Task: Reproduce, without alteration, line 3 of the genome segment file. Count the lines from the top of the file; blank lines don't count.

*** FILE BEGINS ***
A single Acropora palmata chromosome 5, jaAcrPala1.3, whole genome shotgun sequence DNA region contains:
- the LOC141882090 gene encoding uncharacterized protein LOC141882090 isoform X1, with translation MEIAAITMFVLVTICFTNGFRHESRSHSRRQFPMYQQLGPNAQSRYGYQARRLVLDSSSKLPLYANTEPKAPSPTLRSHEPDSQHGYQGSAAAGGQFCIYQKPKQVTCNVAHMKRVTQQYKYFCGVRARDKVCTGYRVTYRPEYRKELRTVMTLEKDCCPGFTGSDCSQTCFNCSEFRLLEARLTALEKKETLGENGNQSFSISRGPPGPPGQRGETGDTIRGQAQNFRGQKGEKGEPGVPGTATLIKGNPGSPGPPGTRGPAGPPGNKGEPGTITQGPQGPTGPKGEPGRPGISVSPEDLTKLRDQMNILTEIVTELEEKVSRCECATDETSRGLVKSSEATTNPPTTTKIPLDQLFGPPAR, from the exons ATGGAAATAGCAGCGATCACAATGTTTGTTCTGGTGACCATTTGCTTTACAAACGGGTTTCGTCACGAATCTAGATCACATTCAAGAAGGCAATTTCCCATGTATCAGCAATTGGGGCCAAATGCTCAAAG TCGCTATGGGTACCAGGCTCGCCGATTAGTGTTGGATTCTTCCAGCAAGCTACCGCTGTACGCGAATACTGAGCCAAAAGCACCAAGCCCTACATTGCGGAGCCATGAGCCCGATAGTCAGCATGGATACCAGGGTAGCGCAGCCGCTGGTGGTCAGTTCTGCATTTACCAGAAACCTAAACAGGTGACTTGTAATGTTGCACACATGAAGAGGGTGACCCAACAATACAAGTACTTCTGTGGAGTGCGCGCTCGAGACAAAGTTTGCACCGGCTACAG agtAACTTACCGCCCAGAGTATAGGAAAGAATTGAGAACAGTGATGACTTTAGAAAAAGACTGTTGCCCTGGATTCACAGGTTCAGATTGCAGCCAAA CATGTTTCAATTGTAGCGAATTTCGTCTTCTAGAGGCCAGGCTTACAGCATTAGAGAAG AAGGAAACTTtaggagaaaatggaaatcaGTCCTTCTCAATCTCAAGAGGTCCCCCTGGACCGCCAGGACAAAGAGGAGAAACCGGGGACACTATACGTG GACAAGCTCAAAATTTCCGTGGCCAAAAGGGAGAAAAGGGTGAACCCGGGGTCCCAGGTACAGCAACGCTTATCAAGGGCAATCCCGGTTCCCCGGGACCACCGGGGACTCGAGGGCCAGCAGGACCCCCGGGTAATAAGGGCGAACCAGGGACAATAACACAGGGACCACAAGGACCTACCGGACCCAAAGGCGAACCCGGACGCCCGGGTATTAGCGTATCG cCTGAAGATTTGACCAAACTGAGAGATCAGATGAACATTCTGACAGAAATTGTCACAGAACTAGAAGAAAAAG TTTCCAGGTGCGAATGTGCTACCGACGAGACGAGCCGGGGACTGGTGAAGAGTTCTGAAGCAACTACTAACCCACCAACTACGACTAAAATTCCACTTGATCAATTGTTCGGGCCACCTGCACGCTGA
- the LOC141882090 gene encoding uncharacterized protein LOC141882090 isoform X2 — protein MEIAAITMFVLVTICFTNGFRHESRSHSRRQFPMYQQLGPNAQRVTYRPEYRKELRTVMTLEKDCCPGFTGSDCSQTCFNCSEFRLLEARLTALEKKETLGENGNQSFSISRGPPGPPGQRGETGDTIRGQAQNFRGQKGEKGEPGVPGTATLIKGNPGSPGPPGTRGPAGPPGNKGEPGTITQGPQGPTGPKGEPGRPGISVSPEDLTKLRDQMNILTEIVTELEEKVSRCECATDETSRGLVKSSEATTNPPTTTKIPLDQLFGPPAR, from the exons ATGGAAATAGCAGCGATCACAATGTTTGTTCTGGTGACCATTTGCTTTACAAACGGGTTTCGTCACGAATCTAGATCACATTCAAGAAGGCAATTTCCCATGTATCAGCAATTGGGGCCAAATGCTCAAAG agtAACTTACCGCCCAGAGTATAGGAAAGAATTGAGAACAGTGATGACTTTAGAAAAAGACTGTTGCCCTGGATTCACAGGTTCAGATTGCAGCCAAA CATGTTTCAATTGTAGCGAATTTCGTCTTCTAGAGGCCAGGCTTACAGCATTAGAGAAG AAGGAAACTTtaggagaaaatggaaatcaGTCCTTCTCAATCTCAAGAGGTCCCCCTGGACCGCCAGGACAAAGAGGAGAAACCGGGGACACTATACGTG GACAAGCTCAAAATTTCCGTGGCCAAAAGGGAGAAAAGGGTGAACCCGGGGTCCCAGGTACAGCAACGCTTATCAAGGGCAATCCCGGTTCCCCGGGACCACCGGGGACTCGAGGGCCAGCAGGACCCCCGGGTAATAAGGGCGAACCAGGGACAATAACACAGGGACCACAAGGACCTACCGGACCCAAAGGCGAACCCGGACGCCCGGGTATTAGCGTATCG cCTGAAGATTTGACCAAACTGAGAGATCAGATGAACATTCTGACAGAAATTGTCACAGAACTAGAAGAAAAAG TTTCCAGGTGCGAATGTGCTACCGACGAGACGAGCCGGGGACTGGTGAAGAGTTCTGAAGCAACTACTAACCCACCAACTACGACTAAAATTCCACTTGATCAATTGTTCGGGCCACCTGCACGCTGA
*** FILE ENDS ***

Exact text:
- the LOC141882090 gene encoding uncharacterized protein LOC141882090 isoform X2 — protein MEIAAITMFVLVTICFTNGFRHESRSHSRRQFPMYQQLGPNAQRVTYRPEYRKELRTVMTLEKDCCPGFTGSDCSQTCFNCSEFRLLEARLTALEKKETLGENGNQSFSISRGPPGPPGQRGETGDTIRGQAQNFRGQKGEKGEPGVPGTATLIKGNPGSPGPPGTRGPAGPPGNKGEPGTITQGPQGPTGPKGEPGRPGISVSPEDLTKLRDQMNILTEIVTELEEKVSRCECATDETSRGLVKSSEATTNPPTTTKIPLDQLFGPPAR, from the exons ATGGAAATAGCAGCGATCACAATGTTTGTTCTGGTGACCATTTGCTTTACAAACGGGTTTCGTCACGAATCTAGATCACATTCAAGAAGGCAATTTCCCATGTATCAGCAATTGGGGCCAAATGCTCAAAG agtAACTTACCGCCCAGAGTATAGGAAAGAATTGAGAACAGTGATGACTTTAGAAAAAGACTGTTGCCCTGGATTCACAGGTTCAGATTGCAGCCAAA CATGTTTCAATTGTAGCGAATTTCGTCTTCTAGAGGCCAGGCTTACAGCATTAGAGAAG AAGGAAACTTtaggagaaaatggaaatcaGTCCTTCTCAATCTCAAGAGGTCCCCCTGGACCGCCAGGACAAAGAGGAGAAACCGGGGACACTATACGTG GACAAGCTCAAAATTTCCGTGGCCAAAAGGGAGAAAAGGGTGAACCCGGGGTCCCAGGTACAGCAACGCTTATCAAGGGCAATCCCGGTTCCCCGGGACCACCGGGGACTCGAGGGCCAGCAGGACCCCCGGGTAATAAGGGCGAACCAGGGACAATAACACAGGGACCACAAGGACCTACCGGACCCAAAGGCGAACCCGGACGCCCGGGTATTAGCGTATCG cCTGAAGATTTGACCAAACTGAGAGATCAGATGAACATTCTGACAGAAATTGTCACAGAACTAGAAGAAAAAG TTTCCAGGTGCGAATGTGCTACCGACGAGACGAGCCGGGGACTGGTGAAGAGTTCTGAAGCAACTACTAACCCACCAACTACGACTAAAATTCCACTTGATCAATTGTTCGGGCCACCTGCACGCTGA